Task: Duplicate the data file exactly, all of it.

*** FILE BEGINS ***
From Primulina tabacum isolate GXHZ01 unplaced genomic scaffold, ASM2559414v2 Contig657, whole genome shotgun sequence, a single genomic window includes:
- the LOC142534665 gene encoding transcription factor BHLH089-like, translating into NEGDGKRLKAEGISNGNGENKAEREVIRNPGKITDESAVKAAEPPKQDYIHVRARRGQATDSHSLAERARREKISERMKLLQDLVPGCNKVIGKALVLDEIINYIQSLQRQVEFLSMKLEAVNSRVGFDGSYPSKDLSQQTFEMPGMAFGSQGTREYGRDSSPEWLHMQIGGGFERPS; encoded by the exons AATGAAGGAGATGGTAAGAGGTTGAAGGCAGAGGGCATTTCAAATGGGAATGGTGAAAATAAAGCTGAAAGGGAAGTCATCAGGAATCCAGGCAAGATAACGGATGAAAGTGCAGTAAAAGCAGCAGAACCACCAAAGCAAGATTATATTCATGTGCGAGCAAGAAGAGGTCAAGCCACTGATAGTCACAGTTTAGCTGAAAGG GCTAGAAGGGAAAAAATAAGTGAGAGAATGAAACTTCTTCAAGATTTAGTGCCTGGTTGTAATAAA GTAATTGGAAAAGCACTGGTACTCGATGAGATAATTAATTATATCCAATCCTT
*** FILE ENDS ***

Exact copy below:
From Primulina tabacum isolate GXHZ01 unplaced genomic scaffold, ASM2559414v2 Contig657, whole genome shotgun sequence, a single genomic window includes:
- the LOC142534665 gene encoding transcription factor BHLH089-like, translating into NEGDGKRLKAEGISNGNGENKAEREVIRNPGKITDESAVKAAEPPKQDYIHVRARRGQATDSHSLAERARREKISERMKLLQDLVPGCNKVIGKALVLDEIINYIQSLQRQVEFLSMKLEAVNSRVGFDGSYPSKDLSQQTFEMPGMAFGSQGTREYGRDSSPEWLHMQIGGGFERPS; encoded by the exons AATGAAGGAGATGGTAAGAGGTTGAAGGCAGAGGGCATTTCAAATGGGAATGGTGAAAATAAAGCTGAAAGGGAAGTCATCAGGAATCCAGGCAAGATAACGGATGAAAGTGCAGTAAAAGCAGCAGAACCACCAAAGCAAGATTATATTCATGTGCGAGCAAGAAGAGGTCAAGCCACTGATAGTCACAGTTTAGCTGAAAGG GCTAGAAGGGAAAAAATAAGTGAGAGAATGAAACTTCTTCAAGATTTAGTGCCTGGTTGTAATAAA GTAATTGGAAAAGCACTGGTACTCGATGAGATAATTAATTATATCCAATCCTT